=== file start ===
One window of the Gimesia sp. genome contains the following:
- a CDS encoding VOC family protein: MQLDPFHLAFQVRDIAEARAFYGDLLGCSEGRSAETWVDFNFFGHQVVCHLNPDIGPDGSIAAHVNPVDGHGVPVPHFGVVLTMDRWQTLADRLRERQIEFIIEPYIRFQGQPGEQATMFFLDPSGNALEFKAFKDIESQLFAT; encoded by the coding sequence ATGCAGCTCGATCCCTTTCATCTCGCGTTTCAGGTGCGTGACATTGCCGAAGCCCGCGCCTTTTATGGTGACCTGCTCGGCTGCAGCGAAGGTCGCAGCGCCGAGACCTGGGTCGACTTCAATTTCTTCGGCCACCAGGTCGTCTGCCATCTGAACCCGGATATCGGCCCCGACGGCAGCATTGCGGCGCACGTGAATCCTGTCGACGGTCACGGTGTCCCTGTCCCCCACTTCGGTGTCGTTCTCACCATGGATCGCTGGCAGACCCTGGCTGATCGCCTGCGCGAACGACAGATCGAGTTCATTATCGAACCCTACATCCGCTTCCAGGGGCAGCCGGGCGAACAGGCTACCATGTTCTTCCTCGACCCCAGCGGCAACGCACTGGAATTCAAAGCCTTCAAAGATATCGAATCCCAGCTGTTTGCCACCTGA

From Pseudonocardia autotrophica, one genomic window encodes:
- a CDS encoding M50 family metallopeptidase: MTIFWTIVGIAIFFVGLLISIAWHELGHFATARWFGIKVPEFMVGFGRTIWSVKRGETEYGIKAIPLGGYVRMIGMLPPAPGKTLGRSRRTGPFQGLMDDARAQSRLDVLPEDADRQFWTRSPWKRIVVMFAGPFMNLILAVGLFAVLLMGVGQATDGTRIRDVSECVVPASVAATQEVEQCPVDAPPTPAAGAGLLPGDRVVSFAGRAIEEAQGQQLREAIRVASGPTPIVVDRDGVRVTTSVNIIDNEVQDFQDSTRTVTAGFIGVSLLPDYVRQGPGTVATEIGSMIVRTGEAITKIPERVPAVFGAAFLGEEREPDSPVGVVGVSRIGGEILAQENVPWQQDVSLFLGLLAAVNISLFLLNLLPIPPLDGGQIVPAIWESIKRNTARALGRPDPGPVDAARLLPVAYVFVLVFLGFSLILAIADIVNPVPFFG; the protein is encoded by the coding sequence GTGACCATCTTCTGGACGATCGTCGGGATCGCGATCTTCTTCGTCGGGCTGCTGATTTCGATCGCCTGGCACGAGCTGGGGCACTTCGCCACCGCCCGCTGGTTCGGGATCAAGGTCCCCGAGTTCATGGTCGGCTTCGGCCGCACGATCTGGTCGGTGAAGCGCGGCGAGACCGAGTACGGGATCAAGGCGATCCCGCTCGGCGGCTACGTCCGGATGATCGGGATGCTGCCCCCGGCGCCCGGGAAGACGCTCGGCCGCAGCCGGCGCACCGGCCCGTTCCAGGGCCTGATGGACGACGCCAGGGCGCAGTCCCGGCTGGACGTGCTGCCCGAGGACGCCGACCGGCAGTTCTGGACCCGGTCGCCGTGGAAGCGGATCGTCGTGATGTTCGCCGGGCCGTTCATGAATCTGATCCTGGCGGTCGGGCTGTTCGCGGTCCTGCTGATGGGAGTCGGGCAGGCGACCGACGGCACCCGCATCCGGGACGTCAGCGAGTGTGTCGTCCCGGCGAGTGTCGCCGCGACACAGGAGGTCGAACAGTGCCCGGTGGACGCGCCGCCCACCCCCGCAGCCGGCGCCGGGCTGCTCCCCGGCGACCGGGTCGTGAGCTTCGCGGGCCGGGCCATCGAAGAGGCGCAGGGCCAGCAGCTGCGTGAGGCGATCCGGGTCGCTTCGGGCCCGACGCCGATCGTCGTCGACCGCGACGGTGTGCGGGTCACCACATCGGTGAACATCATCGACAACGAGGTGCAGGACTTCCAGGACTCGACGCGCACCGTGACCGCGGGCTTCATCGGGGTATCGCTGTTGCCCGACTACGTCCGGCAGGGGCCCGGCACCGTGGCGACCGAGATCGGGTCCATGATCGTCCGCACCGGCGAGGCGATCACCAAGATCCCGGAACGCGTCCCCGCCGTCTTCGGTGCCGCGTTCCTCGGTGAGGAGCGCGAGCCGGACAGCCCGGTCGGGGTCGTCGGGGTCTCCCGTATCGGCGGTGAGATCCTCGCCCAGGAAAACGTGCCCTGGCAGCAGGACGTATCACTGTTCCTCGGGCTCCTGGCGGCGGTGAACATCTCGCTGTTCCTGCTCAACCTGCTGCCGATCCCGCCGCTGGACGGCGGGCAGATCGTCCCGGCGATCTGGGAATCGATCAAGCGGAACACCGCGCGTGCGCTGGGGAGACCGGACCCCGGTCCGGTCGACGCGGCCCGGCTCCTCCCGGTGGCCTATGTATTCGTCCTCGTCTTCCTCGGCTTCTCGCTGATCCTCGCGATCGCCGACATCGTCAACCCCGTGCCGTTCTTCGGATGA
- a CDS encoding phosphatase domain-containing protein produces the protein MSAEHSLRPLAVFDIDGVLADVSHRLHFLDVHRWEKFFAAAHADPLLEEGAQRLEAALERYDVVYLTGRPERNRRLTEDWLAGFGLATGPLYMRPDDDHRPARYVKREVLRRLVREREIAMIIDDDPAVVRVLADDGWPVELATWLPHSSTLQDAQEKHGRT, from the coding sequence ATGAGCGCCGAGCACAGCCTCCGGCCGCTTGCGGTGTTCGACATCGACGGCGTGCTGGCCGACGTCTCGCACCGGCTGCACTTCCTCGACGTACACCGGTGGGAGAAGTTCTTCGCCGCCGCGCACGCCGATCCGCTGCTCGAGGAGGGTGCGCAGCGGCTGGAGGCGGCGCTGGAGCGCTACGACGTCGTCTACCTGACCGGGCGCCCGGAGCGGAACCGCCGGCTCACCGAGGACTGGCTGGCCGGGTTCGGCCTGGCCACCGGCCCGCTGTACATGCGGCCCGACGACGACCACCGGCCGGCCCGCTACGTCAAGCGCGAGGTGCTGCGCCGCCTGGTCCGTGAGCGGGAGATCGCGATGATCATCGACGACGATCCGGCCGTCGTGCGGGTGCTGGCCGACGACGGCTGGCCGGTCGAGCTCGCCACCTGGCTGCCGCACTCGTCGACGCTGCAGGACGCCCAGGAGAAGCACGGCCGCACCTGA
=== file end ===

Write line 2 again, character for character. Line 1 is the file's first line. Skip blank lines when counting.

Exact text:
- a CDS encoding VOC family protein: MQLDPFHLAFQVRDIAEARAFYGDLLGCSEGRSAETWVDFNFFGHQVVCHLNPDIGPDGSIAAHVNPVDGHGVPVPHFGVVLTMDRWQTLADRLRERQIEFIIEPYIRFQGQPGEQATMFFLDPSGNALEFKAFKDIESQLFAT; encoded by the coding sequence ATGCAGCTCGATCCCTTTCATCTCGCGTTTCAGGTGCGTGACATTGCCGAAGCCCGCGCCTTTTATGGTGACCTGCTCGGCTGCAGCGAAGGTCGCAGCGCCGAGACCTGGGTCGACTTCAATTTCTTCGGCCACCAGGTCGTCTGCCATCTGAACCCGGATATCGGCCCCGACGGCAGCATTGCGGCGCACGTGAATCCTGTCGACGGTCACGGTGTCCCTGTCCCCCACTTCGGTGTCGTTCTCACCATGGATCGCTGGCAGACCCTGGCTGATCGCCTGCGCGAACGACAGATCGAGTTCATTATCGAACCCTACATCCGCTTCCAGGGGCAGCCGGGCGAACAGGCTACCATGTTCTTCCTCGACCCCAGCGGCAACGCACTGGAATTCAAAGCCTTCAAAGATATCGAATCCCAGCTGTTTGCCACCTGA